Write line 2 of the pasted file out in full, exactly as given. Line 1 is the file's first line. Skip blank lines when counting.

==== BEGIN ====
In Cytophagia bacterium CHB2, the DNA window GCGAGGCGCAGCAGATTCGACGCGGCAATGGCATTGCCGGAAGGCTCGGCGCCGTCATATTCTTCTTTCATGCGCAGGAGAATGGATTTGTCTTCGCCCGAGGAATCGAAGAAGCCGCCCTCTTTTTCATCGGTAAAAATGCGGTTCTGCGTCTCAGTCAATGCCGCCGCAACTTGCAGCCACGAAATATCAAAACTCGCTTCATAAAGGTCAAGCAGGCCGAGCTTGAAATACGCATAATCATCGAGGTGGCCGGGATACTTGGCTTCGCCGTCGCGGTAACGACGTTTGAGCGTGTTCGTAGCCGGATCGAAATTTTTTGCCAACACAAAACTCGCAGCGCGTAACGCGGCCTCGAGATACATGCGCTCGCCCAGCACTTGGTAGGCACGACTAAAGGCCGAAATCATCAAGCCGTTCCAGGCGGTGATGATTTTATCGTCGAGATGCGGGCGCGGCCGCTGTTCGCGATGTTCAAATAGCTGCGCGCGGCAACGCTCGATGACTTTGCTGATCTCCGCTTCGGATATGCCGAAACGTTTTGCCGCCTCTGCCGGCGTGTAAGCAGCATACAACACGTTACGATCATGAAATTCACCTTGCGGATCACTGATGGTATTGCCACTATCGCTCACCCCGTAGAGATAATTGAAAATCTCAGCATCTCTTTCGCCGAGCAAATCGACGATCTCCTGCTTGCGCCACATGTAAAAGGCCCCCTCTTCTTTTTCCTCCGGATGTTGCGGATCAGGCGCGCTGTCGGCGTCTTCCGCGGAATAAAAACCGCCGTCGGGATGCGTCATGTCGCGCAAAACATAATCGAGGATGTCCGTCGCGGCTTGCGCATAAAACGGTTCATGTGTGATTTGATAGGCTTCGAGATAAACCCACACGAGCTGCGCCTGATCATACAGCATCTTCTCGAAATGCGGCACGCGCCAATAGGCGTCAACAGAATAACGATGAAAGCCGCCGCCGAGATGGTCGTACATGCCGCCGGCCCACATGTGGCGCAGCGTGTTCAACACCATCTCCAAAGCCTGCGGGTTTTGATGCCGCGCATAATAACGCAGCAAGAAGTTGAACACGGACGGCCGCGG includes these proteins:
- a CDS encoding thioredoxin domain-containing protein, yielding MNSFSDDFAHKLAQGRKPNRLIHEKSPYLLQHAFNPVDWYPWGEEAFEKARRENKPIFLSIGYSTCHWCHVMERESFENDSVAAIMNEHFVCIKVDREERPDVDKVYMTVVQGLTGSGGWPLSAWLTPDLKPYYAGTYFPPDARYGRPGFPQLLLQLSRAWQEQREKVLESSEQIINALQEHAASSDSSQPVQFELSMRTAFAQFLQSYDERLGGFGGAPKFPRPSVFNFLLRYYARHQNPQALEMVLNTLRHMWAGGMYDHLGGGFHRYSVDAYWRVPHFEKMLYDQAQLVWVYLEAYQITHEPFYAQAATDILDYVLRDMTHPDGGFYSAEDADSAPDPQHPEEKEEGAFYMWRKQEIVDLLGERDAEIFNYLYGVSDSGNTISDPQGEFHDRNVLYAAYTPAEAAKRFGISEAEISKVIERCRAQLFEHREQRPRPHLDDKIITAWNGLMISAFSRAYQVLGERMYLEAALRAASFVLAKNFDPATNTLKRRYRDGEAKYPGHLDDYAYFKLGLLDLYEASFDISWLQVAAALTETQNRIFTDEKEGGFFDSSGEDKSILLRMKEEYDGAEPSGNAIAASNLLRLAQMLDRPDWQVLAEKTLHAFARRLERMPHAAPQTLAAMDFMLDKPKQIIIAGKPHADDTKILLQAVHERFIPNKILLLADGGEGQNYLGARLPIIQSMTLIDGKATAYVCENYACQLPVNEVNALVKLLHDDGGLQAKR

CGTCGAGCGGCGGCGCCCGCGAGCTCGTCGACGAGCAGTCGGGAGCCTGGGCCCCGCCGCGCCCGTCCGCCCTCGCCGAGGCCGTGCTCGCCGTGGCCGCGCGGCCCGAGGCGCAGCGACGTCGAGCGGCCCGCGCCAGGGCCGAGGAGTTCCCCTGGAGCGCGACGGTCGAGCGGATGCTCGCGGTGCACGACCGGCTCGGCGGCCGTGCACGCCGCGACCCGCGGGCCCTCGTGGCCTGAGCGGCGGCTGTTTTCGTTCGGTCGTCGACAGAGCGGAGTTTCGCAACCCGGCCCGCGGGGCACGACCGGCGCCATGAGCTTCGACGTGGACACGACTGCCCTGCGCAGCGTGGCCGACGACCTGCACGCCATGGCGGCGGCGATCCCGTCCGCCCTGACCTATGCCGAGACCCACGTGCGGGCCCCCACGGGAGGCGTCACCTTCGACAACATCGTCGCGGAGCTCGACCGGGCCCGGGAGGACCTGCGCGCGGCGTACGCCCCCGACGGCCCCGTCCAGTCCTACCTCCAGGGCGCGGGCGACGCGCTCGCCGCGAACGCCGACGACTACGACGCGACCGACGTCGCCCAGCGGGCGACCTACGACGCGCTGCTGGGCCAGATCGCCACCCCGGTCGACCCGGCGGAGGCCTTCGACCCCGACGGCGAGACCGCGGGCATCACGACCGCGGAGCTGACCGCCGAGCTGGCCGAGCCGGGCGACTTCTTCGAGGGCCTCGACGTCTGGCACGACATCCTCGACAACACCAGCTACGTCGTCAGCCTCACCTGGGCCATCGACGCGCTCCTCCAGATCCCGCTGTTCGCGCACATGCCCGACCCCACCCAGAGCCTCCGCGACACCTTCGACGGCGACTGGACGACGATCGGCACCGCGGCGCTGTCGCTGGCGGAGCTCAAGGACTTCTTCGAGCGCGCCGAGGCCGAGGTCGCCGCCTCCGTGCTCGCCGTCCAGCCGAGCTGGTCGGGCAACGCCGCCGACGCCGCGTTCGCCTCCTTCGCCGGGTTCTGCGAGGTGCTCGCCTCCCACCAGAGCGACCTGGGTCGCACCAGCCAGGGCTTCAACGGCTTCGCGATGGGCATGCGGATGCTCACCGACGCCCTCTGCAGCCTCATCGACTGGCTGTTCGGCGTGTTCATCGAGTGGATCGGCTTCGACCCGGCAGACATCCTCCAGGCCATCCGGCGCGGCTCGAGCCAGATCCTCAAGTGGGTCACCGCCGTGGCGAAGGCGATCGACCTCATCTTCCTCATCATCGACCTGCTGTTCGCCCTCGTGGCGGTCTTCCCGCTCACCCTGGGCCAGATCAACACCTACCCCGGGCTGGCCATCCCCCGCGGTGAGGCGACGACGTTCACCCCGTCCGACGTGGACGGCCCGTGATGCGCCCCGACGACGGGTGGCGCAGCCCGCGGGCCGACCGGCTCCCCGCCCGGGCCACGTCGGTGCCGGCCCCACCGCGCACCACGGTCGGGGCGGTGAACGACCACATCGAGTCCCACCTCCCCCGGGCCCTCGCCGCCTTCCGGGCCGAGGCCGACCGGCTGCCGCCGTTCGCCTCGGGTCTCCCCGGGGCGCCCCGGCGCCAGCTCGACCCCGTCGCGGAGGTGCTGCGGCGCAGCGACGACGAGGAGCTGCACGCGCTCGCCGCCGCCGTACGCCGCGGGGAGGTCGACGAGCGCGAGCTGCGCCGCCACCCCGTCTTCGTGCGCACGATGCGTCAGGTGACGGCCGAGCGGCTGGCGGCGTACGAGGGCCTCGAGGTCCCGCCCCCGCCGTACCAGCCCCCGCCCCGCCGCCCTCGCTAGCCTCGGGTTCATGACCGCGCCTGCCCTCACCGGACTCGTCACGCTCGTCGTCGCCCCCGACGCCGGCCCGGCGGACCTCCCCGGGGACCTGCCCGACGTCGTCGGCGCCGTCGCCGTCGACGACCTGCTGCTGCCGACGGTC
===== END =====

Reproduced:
- a CDS encoding thioredoxin domain-containing protein, yielding MNSFSDDFAHKLAQGRKPNRLIHEKSPYLLQHAFNPVDWYPWGEEAFEKARRENKPIFLSIGYSTCHWCHVMERESFENDSVAAIMNEHFVCIKVDREERPDVDKVYMTVVQGLTGSGGWPLSAWLTPDLKPYYAGTYFPPDARYGRPGFPQLLLQLSRAWQEQREKVLESSEQIINALQEHAASSDSSQPVQFELSMRTAFAQFLQSYDERLGGFGGAPKFPRPSVFNFLLRYYARHQNPQALEMVLNTLRHMWAGGMYDHLGGGFHRYSVDAYWRVPHFEKMLYDQAQLVWVYLEAYQITHEPFYAQAATDILDYVLRDMTHPDGGFYSAEDADSAPDPQHPEEKEEGAFYMWRKQEIVDLLGERDAEIFNYLYGVSDSGNTISDPQGEFHDRNVLYAAYTPAEAAKRFGISEAEISKVIERCRAQLFEHREQRPRPHLDDKIITAWNGLMISAFSRAYQVLGERMYLEAALRAASFVLAKNFDPATNTLKRRYRDGEAKYPGHLDDYAYFKLGLLDLYEASFDISWLQVAAALTETQNRIFTDEKEGGFFDSSGEDKSILLRMKEEYDGAEPSGNAIAASNLLRLAQMLDRPDWQVLAEKTLHAFARRLERMPHAAPQTLAAMDFMLDKPKQIIIAGKPHADDTKILLQAVHERFIPNKILLLADGGEGQNYLGARLPIIQSMTLIDGKATAYVCENYACQLPVNEVNALVKLLHDDGGLQAKR